welcome to our holiday-inspired “bake, craft & sew along.” we will be baking, sewing & crafting up a storm, preparing handmade gifts for this holiday season. dust off your sewing machine, & head on over to skip to my lou for some fabulous sewing projects. a southern fairytale is spotlighting lots of edible yummies & holiday-inspired recipes you definitely don’t want to miss. & to check out ALL of our crafty & creative projects go HERE.
today, our featured blogger fabulous, always-crafty kathleen of katydid & kid. kathleen writes…
I’m drawn to old-fashioned things, like vintage photos and fabrics, so naturally I love the look of silhouettes. Once a way for families to inexpensively render images of loved ones on their walls, silhouettes became passe with the invention of the camera. But they’re still charming, especially when updated with contemporary papers.
- Wooden boards or plaques ($1 at most craft stores)
- Decorative paper of your choice for the background
- Black paper (get the best quality you can find)
- X-Acto knife or Scissors
- Decoupage medium/sealer, varnish or Mod Podge
- Digital Camera and printer
- Coordinating ribbon
Paint your wooden plaque whatever color you want. I chose black to go with the silhouette, and I painted 3 coats around the edges of the plaque. There’s no need to paint the center, since it will be covered with paper, but be sure to paint a little onto the top since the paper will not go exactly to the edge.
Photograph your subject in profile. A good trick for kids is to set them in front of the TV with something new to watch. Make sure the background is lighter than their face (like near a window) so the profile is easy to trace and cut out.
You’ll need to resize your photo in a photo editing program (like Photoshop or Elements, or even Paint). My wood plaque was 5″ wide, so I needed to change the width of the photo to about 4.75″.
Carefully cut out the profile of the photo with an X-acto knife or sharp scissors and lay it on a piece of black paper.
I used the white side up so that it was a little easier to trace.
Trace with a freshly-sharpened white pencil (regular pencil will work fine too).Then cut it out very carefully with an X-acto knife or scissors. Just take your time around the facial features, since one little slip and suddenly the subject doesn’t look like themselves. Flip over the cut out silhouette and use that side for the artwork, since it won’t have any stray pencil marks on it.
Flip the (dry) wood board face down on the back side of your scrapbook paper and trace around the raised oval (the one on the front of the plaque) with a pencil. You’ll need to shimmy your pencil under the edge so it’s flush with the central oval.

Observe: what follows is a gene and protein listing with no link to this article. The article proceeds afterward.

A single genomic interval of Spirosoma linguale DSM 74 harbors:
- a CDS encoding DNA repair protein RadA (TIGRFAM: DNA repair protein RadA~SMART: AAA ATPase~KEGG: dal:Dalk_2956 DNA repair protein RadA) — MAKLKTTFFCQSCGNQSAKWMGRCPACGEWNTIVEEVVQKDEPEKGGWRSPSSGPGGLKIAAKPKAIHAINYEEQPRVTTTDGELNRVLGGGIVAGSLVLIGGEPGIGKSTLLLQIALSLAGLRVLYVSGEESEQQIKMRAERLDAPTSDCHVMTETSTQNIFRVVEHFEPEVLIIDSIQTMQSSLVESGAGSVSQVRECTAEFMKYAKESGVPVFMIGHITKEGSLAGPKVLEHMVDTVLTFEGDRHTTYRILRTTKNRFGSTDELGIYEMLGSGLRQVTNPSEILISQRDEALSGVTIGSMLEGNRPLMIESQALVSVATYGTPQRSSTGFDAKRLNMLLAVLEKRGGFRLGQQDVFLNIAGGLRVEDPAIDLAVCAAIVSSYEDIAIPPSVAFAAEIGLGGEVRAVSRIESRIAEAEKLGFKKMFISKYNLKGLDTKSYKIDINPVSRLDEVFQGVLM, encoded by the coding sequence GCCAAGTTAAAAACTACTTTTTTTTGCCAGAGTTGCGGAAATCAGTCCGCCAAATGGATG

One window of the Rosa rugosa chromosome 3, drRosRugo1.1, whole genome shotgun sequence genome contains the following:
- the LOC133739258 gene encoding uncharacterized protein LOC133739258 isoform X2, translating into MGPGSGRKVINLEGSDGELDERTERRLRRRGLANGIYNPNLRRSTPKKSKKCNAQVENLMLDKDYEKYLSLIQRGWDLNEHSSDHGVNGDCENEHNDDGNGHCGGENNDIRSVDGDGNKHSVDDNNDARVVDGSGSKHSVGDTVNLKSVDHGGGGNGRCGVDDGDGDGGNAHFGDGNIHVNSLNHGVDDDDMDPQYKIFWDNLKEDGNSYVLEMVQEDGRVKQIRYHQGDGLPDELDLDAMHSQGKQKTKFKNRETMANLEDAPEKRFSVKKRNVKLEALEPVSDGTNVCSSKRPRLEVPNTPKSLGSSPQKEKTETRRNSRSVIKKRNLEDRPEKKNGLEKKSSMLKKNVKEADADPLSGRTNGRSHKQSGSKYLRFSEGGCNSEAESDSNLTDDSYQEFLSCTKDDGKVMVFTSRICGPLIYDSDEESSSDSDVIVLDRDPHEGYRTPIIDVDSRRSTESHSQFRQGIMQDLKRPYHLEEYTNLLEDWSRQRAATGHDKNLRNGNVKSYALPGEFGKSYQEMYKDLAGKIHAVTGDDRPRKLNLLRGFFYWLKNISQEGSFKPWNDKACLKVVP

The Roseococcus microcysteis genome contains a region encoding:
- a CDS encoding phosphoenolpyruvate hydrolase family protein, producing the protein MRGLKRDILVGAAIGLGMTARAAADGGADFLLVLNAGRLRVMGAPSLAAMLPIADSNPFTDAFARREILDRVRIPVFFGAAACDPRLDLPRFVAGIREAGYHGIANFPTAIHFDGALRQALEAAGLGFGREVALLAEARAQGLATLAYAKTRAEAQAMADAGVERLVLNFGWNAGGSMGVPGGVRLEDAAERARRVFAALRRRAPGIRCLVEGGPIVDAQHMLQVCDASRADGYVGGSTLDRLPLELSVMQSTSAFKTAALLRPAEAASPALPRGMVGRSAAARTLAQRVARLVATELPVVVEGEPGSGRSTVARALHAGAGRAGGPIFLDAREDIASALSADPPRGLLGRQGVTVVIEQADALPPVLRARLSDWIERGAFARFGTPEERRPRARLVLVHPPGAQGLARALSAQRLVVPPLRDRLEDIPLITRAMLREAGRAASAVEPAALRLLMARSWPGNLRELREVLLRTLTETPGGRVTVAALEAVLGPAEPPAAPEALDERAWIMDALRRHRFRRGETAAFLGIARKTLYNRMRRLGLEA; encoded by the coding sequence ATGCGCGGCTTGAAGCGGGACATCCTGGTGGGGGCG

Then cut out the oval.
Get out your decoupage medium or Mod Podge and paint the surface of the wood plaque with it. Carefully lay your oval piece of paper on the wood (you will still have time to shimmy it into place while it’s still wet), then paint a layer of the medium over the paper.
Next, lay your silhouette down on the still-wet plaque. You have some time to move it around if you get it off-center. Then paint another layer of medium over the silhouette. Smooth out any large bubbles.
Allow to dry for at least 4 hours, or follow the instructions on the decoupage medium bottle.
Attach a hanger on the back. You could use a traditional picture hanger, but I decided to be cute and thrifty by stapling a coordinating ribbon to the back. Just fold it into a loop
and staple into the wood.If you wanted to finish off the back in a really professional way, you could cut out a piece of felt to cover the oval on the back. Not only would it look nice, but it would be softer against the walls.
Hang and enjoy!
I made some just to put in frames too, which are even easier to do. This one will grace my husband’s office.
The others were given as gifts to the grandparents, and of course I kept one for our home. I’m intending to make ones of myself, my husband and maybe Oscar our cat to hang with my son’s. I’m so pleased with how they turned out, and like the touch of old-fashioned comfort that they give to our home.
about kathleen: Prior to motherhood, I worked as an art teacher, museum educator, and fiber artist and could be found lurking in bookstores and sleeping in late. I still enjoy incorporating creativity into my life in any way I can, whether it’s improvising a cloth diaper, knitting hats for my family, or cooking a scrumptious vegetarian meal. I spend most of the best (and worst) hours of my life with my son.
baking, crafting & sewing along at home? don’t forget to play show & tell… upload your photos to our flickr group HERE. follow along with all of our featured bakers, crafters & sewers on twitter HERE, & tweet about the holiday-ispired “bake, craft & sew along” using the hashtag #handmadeholiday.